MARY, A MASTERPIECE: ‘The Expulsion of Joaquim from the Temple’ by Domenico Ghirlandaio (1486 -90)
Definitely there is something about Mary! A woman called blessed for generations, the mostly highly favoured one of God and the crown of His creation. For ages the faithful have gathered around her devotional care and sought comfort in her motherly mantle. She is hailed with titles and honoured with pilgrimages. Her maternal protection is invoked upon through rosaries, novenas and the scapular.
Mary, the purest lily, the brightest star, has also enamoured artist of all times who attempted to mirror the beauty of her soul in their brilliant works of art. And yet, could the human mind ever do justice to God’s Masterpiece? As we journey towards the feast of the Nativity of the Blessed Virgin Mary, the Archdiocesan Heritage Museum invites you, through a series of eight paintings, to admire and absorb the goodness and grace of the Blessed Virgin – the perfect Masterpiece of Christ redemption.
It all began in the little Jewish town of Nazareth. The Feast of the Dedication (Hanukkah) also known as the Festival of lights was at hand. It commemorated the rededication of the Temple altar by Judas Maccabeus in 164 B.C. It was a day of great solemnity and delight for the people of Jerusalem. All the men in the city had gathered under the grandeur of the magnificent Temple built by Solomon to offer their choicest gifts to the Almighty.
Among them was Joaquim, a pious and just man, who was blessed with wealth and still a richer heart. As he joyfully made his way to the altar of sacrifice, people whispered and grumbled. However Joaquim was blissfully unaware of this. He heard not the scorns and felt not the disapproval. Absorbed by the song in his heart and the thanksgiving in his soul, he lifted up his prized lamb and offered it to the High Priest.
Aghast, the High Priest turned his face and despised Joaquim saying: ‘Thou art not worthy to enter into the Temple for you have not conceived a child for Israel.’ As wandering bleats surged the air, the crowd nodded in agreement. With a turbulent mind and a wounded heart, Joaquim covered his face in shame. As the attendant hurried him out of the Temple, Joaquim clutched his beloved lamb ever closer to his heart.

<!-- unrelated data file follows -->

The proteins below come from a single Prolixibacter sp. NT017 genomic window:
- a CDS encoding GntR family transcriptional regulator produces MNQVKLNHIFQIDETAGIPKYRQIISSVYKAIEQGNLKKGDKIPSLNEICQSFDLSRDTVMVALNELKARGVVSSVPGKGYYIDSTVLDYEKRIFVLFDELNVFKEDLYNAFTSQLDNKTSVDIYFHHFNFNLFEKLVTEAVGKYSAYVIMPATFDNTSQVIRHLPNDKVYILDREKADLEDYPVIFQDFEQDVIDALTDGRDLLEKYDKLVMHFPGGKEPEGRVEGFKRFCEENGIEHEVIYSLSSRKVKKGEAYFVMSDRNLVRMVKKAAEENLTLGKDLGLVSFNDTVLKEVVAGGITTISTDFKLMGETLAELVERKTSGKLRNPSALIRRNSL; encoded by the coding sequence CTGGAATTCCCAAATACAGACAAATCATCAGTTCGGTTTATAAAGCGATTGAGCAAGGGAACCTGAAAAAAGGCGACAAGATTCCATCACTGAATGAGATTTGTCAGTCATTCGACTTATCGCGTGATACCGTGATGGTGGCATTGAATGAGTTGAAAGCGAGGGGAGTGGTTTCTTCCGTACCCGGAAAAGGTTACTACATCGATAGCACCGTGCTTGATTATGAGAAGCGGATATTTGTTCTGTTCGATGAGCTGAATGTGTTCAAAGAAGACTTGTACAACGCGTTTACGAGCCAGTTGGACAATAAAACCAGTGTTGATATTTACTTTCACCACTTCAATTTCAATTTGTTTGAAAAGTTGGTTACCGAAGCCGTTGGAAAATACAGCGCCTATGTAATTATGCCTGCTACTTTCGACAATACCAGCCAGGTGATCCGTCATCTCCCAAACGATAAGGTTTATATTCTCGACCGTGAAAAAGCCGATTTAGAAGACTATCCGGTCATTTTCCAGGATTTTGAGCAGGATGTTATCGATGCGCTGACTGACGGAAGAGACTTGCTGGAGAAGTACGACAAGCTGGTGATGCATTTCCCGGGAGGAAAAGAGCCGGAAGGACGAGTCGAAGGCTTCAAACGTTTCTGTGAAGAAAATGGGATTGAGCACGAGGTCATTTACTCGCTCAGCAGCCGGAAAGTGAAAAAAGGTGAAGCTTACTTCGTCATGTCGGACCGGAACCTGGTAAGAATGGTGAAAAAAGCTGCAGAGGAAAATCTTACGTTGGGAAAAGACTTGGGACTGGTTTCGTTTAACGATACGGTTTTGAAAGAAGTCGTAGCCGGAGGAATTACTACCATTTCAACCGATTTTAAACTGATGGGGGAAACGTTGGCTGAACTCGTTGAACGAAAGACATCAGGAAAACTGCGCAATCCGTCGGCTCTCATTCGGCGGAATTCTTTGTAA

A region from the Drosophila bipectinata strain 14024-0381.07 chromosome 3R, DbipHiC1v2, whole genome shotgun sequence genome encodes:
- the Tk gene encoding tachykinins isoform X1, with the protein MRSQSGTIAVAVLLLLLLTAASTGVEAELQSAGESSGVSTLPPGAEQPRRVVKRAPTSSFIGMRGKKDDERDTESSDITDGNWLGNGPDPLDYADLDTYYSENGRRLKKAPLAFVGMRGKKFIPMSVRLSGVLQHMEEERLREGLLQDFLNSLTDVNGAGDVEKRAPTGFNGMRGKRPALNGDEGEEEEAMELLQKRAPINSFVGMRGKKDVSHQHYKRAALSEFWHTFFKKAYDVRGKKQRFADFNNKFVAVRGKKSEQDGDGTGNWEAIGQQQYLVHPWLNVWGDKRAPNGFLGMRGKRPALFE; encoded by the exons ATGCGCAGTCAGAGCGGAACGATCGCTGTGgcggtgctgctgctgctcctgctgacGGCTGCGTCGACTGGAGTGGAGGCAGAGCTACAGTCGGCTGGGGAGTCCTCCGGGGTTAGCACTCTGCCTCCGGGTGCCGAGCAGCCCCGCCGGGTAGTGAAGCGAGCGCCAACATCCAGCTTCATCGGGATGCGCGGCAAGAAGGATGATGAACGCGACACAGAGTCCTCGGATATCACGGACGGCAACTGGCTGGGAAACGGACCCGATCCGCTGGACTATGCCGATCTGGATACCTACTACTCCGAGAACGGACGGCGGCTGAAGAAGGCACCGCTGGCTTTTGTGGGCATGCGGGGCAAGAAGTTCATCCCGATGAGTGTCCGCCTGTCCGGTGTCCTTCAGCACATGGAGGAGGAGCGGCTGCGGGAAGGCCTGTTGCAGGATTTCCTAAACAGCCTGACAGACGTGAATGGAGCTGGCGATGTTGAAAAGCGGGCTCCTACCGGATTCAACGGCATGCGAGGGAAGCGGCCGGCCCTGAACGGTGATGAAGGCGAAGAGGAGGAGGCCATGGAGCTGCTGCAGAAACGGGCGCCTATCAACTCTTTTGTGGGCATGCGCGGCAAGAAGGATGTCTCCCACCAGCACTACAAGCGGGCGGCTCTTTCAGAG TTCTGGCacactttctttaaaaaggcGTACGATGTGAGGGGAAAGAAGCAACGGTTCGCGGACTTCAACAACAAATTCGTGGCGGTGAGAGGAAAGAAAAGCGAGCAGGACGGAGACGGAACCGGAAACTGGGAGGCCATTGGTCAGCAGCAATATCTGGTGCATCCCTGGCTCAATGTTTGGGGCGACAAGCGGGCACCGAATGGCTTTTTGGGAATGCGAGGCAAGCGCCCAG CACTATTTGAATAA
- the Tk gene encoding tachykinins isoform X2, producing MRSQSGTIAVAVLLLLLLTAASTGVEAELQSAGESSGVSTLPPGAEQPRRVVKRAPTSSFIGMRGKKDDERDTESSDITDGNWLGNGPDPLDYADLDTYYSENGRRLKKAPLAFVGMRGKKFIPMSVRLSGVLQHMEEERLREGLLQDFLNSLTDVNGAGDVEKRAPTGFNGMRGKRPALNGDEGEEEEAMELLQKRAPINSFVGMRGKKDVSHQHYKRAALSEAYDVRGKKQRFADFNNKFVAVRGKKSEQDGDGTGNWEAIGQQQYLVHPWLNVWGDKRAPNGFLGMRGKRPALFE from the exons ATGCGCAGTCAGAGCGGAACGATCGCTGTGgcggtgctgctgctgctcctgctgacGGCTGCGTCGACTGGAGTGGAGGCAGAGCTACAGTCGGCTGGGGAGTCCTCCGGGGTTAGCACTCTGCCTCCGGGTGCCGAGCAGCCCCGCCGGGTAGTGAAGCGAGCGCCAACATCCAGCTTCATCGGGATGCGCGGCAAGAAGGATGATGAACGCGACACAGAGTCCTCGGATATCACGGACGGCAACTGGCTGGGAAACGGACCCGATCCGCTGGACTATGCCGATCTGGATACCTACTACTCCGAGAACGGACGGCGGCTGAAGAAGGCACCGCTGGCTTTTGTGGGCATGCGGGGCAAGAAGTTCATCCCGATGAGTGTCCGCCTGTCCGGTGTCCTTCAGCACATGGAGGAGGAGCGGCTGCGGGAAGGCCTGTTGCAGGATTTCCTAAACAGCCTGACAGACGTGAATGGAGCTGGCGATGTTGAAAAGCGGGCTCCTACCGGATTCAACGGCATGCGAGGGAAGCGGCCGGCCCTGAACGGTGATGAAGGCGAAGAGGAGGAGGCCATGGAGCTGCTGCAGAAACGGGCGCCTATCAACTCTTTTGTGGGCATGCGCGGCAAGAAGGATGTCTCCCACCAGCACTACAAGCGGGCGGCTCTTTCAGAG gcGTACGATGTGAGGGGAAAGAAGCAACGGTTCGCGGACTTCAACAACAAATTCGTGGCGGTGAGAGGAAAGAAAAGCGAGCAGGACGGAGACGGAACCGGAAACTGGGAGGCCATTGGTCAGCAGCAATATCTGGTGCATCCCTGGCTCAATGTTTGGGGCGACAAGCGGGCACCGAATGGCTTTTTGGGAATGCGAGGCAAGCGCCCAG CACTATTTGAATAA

The darkness on this Feast of light is rattled by the brilliant Florentine artist Domenico Ghirlandaio (1449 – 1494). His painting, ‘The Expulsion of Joaquim from the Temple’ was commissioned by the powerful banker Giovanni Tornabuoni as a remission for his sins in what is now called the Tornabuoni Chapel in the Church of Santa Maria Novella in Florence.
Ghirlandaio had his every sense to detail in this painting. The scheme of composition is grand; the canvas, decorous; the drawing, precise and the colour, creative. Ghirlandaio convenes the scene in a luxurious loggia styled as a Greek cross. The opulent arcade is towered by a sequence of round arches, each ornamented with decorated spandrels and pilasters. A lush of fresh air spans the stately setting as natural light floods in, illuminating the characters from above.
Ghirlandaio has a sensational sense of story-telling. He often depicts a Biblical scene in a contemporary setting. The portraits of the powerful are sprinkled among those of the ordinary. This not only earned him great popularity but wealthy patrons as well. Let’s take a look at today’s painting. Two groups of Florentine spectators witness the Expulsion of Joaquim. They are dressed à la mode with swanky shoes and head-gears which differ conspicuously from the Jewish participants.
The group to our left includes the artist’s son, Lorenzo Tournabuoni and his friend Piero, the son of the great Lorenzo de’ Medici. To our right are four bystanders, one of whom appears old, shaven and wears a red head-gear. This is Alesso Baldovinetti, Domenico’s master in painting and mosaic. Another with his back turned towards us is his brother, the painter David Ghirlandaio. The man with long black locks is Bastiano da San Gimignano, his disciple and brother-in-law and finally the one who beholds us with his hand on his hip is the artrist, Domenico Ghirlandaio himself.
The two Florentine women in the background perhaps resemble the Virgin Mary and her kinswoman Elizabeth. The architectural setting is contemporary as well. It draws influence from the Ospedale di San Paolo (St. Paul’s Hospital) as well as other edifices of 15th century Florence.